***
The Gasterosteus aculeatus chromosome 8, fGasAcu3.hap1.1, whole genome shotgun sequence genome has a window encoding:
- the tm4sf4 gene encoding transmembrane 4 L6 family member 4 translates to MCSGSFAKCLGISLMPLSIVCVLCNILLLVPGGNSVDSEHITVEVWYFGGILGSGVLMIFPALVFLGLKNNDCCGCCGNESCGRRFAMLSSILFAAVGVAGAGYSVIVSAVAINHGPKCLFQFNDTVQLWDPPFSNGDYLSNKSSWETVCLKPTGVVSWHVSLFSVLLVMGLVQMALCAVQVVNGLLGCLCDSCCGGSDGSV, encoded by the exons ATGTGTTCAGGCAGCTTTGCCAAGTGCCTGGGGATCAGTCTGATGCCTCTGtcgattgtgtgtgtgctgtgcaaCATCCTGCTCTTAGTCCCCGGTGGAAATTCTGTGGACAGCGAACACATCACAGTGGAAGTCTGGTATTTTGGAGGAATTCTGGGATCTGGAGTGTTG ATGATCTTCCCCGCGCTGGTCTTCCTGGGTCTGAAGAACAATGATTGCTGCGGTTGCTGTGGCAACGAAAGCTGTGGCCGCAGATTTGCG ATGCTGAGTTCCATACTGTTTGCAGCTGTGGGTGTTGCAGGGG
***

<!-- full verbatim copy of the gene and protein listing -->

The Gasterosteus aculeatus chromosome 8, fGasAcu3.hap1.1, whole genome shotgun sequence genome has a window encoding:
- the tm4sf4 gene encoding transmembrane 4 L6 family member 4 translates to MCSGSFAKCLGISLMPLSIVCVLCNILLLVPGGNSVDSEHITVEVWYFGGILGSGVLMIFPALVFLGLKNNDCCGCCGNESCGRRFAMLSSILFAAVGVAGAGYSVIVSAVAINHGPKCLFQFNDTVQLWDPPFSNGDYLSNKSSWETVCLKPTGVVSWHVSLFSVLLVMGLVQMALCAVQVVNGLLGCLCDSCCGGSDGSV, encoded by the exons ATGTGTTCAGGCAGCTTTGCCAAGTGCCTGGGGATCAGTCTGATGCCTCTGtcgattgtgtgtgtgctgtgcaaCATCCTGCTCTTAGTCCCCGGTGGAAATTCTGTGGACAGCGAACACATCACAGTGGAAGTCTGGTATTTTGGAGGAATTCTGGGATCTGGAGTGTTG ATGATCTTCCCCGCGCTGGTCTTCCTGGGTCTGAAGAACAATGATTGCTGCGGTTGCTGTGGCAACGAAAGCTGTGGCCGCAGATTTGCG ATGCTGAGTTCCATACTGTTTGCAGCTGTGGGTGTTGCAGGGG